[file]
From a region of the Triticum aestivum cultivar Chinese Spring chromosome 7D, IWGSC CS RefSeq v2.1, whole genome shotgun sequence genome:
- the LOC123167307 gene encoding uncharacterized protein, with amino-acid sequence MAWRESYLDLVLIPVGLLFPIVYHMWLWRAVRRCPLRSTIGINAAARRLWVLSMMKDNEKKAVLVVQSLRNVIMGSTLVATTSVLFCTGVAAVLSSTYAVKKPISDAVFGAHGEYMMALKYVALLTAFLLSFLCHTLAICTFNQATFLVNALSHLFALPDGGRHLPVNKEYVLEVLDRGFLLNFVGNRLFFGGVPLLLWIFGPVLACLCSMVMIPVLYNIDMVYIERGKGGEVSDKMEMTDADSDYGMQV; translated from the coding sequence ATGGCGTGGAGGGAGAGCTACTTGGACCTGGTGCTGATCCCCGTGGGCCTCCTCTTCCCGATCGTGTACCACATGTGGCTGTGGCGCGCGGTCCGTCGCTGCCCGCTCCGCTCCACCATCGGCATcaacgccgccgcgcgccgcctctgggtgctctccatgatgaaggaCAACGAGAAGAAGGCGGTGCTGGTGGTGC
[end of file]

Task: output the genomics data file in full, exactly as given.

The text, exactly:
From a region of the Triticum aestivum cultivar Chinese Spring chromosome 7D, IWGSC CS RefSeq v2.1, whole genome shotgun sequence genome:
- the LOC123167307 gene encoding uncharacterized protein, with amino-acid sequence MAWRESYLDLVLIPVGLLFPIVYHMWLWRAVRRCPLRSTIGINAAARRLWVLSMMKDNEKKAVLVVQSLRNVIMGSTLVATTSVLFCTGVAAVLSSTYAVKKPISDAVFGAHGEYMMALKYVALLTAFLLSFLCHTLAICTFNQATFLVNALSHLFALPDGGRHLPVNKEYVLEVLDRGFLLNFVGNRLFFGGVPLLLWIFGPVLACLCSMVMIPVLYNIDMVYIERGKGGEVSDKMEMTDADSDYGMQV; translated from the coding sequence ATGGCGTGGAGGGAGAGCTACTTGGACCTGGTGCTGATCCCCGTGGGCCTCCTCTTCCCGATCGTGTACCACATGTGGCTGTGGCGCGCGGTCCGTCGCTGCCCGCTCCGCTCCACCATCGGCATcaacgccgccgcgcgccgcctctgggtgctctccatgatgaaggaCAACGAGAAGAAGGCGGTGCTGGTGGTGC